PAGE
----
Strictly Speaking

    Many people now use the plural personal pronoun their rather than the singular personal pronouns his and her with the singular indefinite pronouns everyone and everybody, as in “Everyone take out their pepper spray.” Purists still sneer at this usage, so agree to disagree at your own peril.

    • Error: An employee should turn in his timesheet every Friday.
    • Correct: An employee should turn in his or her timesheet every Friday.
    • If the pronoun pairing necessary to avoid sexist language is cumbersome (and you better believe that it will be), try these options:
    • Recast the sentence into third person, they or them. For example: Employees should turn in their timesheets every Friday.
    • Recast the sentence into the second person, you. For example: You should turn in your timesheet every Friday.
    • Try to eliminate the pronoun altogether. For example: Turn in timesheets every Friday.
  7. Always use common sense. When the sentence doesn't seem to fit the rules and you can't figure out how to shoehorn it in, don't improvise, revise! Rewrite the sentence to avoid the problem entirely.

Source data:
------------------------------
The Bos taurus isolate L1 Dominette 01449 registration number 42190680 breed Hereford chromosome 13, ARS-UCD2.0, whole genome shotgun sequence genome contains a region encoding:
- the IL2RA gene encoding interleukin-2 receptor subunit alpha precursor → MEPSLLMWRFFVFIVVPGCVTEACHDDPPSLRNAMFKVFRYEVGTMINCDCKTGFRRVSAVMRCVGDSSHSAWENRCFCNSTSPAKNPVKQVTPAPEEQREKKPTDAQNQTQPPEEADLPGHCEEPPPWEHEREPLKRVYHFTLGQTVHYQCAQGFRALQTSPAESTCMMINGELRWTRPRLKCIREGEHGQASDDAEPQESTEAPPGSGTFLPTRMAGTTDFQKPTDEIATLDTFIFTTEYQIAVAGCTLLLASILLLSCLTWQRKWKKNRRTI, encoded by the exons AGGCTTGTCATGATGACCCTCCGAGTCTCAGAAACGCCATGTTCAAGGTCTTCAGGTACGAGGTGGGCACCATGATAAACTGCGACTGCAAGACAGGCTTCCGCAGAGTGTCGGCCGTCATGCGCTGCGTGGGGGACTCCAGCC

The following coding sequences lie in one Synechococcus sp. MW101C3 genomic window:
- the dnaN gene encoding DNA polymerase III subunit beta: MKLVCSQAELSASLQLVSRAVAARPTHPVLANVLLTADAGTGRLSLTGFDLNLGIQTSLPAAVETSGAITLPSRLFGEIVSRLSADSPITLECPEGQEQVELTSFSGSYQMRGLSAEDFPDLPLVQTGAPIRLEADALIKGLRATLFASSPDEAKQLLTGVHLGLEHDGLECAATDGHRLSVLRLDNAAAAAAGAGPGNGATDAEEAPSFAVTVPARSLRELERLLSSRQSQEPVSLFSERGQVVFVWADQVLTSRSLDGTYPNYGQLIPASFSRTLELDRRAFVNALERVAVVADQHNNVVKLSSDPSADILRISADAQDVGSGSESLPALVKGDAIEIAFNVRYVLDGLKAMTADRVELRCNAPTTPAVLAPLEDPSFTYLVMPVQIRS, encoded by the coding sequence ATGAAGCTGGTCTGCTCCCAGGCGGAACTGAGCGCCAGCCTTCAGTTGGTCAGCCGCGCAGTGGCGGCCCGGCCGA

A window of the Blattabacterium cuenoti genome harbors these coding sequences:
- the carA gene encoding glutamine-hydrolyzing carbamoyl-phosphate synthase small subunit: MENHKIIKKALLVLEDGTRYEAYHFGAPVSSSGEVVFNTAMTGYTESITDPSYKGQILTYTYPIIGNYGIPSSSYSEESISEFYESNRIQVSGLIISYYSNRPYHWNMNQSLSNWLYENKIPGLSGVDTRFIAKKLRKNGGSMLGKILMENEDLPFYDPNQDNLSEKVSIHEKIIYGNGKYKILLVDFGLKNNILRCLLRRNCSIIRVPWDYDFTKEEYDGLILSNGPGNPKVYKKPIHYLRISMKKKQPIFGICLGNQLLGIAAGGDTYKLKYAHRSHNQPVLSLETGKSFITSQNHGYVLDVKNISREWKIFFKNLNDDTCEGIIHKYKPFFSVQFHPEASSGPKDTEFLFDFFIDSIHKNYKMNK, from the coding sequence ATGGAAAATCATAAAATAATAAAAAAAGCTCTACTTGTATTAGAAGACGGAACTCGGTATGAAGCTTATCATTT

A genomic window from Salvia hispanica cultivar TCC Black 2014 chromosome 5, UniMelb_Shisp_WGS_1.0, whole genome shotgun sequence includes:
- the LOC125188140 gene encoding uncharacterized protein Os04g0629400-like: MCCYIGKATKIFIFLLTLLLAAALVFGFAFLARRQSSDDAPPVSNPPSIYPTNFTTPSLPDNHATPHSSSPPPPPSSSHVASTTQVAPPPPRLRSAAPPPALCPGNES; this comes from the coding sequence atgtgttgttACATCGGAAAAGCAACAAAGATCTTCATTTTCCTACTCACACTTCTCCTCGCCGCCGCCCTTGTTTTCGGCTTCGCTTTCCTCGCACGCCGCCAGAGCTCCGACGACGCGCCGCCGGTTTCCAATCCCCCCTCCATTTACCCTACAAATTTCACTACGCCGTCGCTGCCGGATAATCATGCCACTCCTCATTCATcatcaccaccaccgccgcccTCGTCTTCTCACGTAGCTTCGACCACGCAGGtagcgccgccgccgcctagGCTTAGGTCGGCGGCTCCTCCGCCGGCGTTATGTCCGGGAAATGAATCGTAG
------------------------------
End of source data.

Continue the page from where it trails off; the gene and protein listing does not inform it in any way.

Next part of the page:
• Confusing: The executive director along with the marketing vice president (was, were?) at odds over the new scheduling system.
    • Better: The executive director and the marketing vice president were at odds over the new scheduling system.
Danger, Will Robinson

Not all verbs add -s or -es when they become plural. For example words that end in -y, such as fry, change the -y to -i before adding -es. So I fry becomes he fries. Be on the lookout for the different ways that verbs form their plurals.

Nose to the Grindstone

This one should be a snap, given all the facts you've learned about agreement. In each case, choose the verb that agrees with the subject.

  • Given by the people of France to the people of the United States as a symbol of a shared love of freedom and everlasting friendship, the Statue of Liberty (1 are/is) the largest freestanding sculpture ever created. It (2 weigh/weighs) 450,000 pounds and (3 rise/rises) 151 feet above its pedestal. More than 100 feet around, Ms. Liberty (4 boast/boasts) eyes 21/2 feet wide, a mouth 3 feet wide, and a nose 41/2 feet long. Her upraised right arm (5 extend/extends) 42 feet; her hand (6 are/is) nearly 17 feet long. Her fingers (7 are/is) close to 10 feet long. The statue (8 has/have) an interior framework of iron that (9 keep/keeps) it from toppling over. Tourists and guides enjoy (10 their/his/her) time with this stirring and symbolic landmark.
1. is3. rises 5. extends 7. are 9. keeps
2. weighs 4. boasts 6. is 8. has 10. their
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Excerpted from The Complete Idiot's Guide to Grammar and Style © 2003 by Laurie E. Rozakis, Ph.D.. All rights reserved including the right of reproduction in whole or in part in any form. Used by arrangement with Alpha Books, a member of Penguin Group (USA) Inc.